Wednesday, July 4, 2007

Theme of the Hero and Traitor- Part 1

Theme Of The Hero And The Traitor
Concept by Jorge Luis Borges
Adapted by Chris Hamann

Set: The set should consist of furniture and architecture that is slightly Outdated for Ryan’s time, and slightly anachronistic for Kilpatrick’s time. For example, Architecture from the late 1800’s and the turn of the century work well.
Clothing: Same as above, but with a little more variance. Military garb should be from World War I
Characters: The play can be made comfortably with 5 actors.
Borges/Javert/Conspirator 3: The writer, storyteller, narrator. Bookends the acts, and closes the play.
Fergus Kilpatrick: The focal point of the play. An honorable person, who makes a terrible mistake.
Ryan Kilpatrick/Conspirator 2: The great-grandson of Kilpatrick. He’s working on a biography of the famous leader.
James Nolan/Soldier: A playwright and one of the conspirators. He plans and orchestrates the murder of Kilpatrick.
Nigel/ Conspirator 1: a friend of Ryan’s. He acts as a sounding board for Ryan’s book.

Act 1
Scene 1
The play begins with Borges standing under a spotlight, with the rest of the stage blacked out. Borges is an older man, distinguished looking, maybe resting on a cane. Borges is a showman, with a vague Spanish accent and a flourish to everything he does. It begins…

The stage must be set with a Clocktower in the background, and an old, crumbling town set. The set must suggest decay and unrest.

BORGES- Under the notorious influence of Chesterton (inventor and embellisher of elegant Mysteries) and the court counselor Leibniz (who invented the preestablished harmony), in my spare evenings I have conceived this plot- which I will perhaps commit to paper but which already somehow justifies me. It needs details, rectifications, tinkering- there are areas of the story that have never been revealed to me. Today, January 3, 1944, I see it in the following way:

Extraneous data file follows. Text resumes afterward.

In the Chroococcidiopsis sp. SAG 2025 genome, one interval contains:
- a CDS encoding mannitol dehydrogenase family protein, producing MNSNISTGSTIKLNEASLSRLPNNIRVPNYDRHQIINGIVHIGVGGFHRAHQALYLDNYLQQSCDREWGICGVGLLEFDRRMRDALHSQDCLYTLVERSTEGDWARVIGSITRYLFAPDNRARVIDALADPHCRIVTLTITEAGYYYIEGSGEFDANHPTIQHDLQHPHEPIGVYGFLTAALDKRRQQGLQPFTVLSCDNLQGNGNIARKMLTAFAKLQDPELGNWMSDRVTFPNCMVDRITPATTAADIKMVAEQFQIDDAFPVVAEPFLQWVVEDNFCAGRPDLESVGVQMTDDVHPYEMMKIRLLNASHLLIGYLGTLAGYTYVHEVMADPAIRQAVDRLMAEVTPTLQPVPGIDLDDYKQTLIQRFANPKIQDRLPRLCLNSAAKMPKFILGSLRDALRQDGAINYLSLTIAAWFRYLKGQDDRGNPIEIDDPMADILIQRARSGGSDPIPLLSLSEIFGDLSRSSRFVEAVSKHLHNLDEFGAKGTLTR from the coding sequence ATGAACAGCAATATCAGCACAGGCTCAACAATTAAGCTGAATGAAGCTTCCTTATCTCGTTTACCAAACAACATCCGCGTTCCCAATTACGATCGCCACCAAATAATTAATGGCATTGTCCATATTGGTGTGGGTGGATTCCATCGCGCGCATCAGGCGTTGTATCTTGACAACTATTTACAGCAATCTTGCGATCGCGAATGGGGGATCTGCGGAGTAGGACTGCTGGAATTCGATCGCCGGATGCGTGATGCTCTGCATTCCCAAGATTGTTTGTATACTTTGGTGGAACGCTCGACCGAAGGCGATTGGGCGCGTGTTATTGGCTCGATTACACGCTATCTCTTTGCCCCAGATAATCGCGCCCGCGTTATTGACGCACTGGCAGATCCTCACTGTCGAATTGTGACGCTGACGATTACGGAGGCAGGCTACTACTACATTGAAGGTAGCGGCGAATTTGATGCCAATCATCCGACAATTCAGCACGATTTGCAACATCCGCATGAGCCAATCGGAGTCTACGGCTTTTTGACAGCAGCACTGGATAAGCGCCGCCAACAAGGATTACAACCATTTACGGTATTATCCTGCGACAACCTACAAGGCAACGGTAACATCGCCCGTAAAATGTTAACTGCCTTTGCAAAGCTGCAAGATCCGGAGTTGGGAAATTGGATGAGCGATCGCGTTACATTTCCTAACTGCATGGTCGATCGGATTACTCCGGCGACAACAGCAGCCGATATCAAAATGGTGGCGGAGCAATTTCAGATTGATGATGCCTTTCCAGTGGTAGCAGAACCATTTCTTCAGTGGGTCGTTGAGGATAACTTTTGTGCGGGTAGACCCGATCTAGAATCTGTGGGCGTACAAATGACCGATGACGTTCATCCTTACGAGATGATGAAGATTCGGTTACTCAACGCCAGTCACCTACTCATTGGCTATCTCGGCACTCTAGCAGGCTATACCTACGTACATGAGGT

The action takes place in an oppressed yet stubborn country- Poland, Ireland, the republic of Venice, some South American or Balkan State.
Or took place rather, for though the narrator is contemporary, the story told by him occurred in the mid or early nineteenth century- in 1824 (Lights up on the Clocktower), let us say, for convenience’s sake; in Ireland, let us also say. The Narrator is a man named Ryan,
(RYAN enters, crosses, and exits)
the great-grandson of the young, heroic, beautiful, murdered Fergus Kilpatrick
(KILPATRICK enters), whose grave was mysteriously violated, whose name gives luster to Browning’s and Hugo’s verses, and whose statue stands high upon a gray hilltop among red bogs.
Kilpatrick was a conspirator and a secret and glorious captain of conspirators. Like Moses, who from the land of Moab glimpsed yet could not reach the promised land, Kilpatrick perished on the eve of his victorious rebellion he had planned and dreamed of.
(KILPATRICK exits) The date of the first centenary of his death is approaching; the circumstances of the crime are enigmatic; Ryan, who is writing a biography of the hero, discovers that the enigma goes deeper than mere detective work can fathom… End Scene

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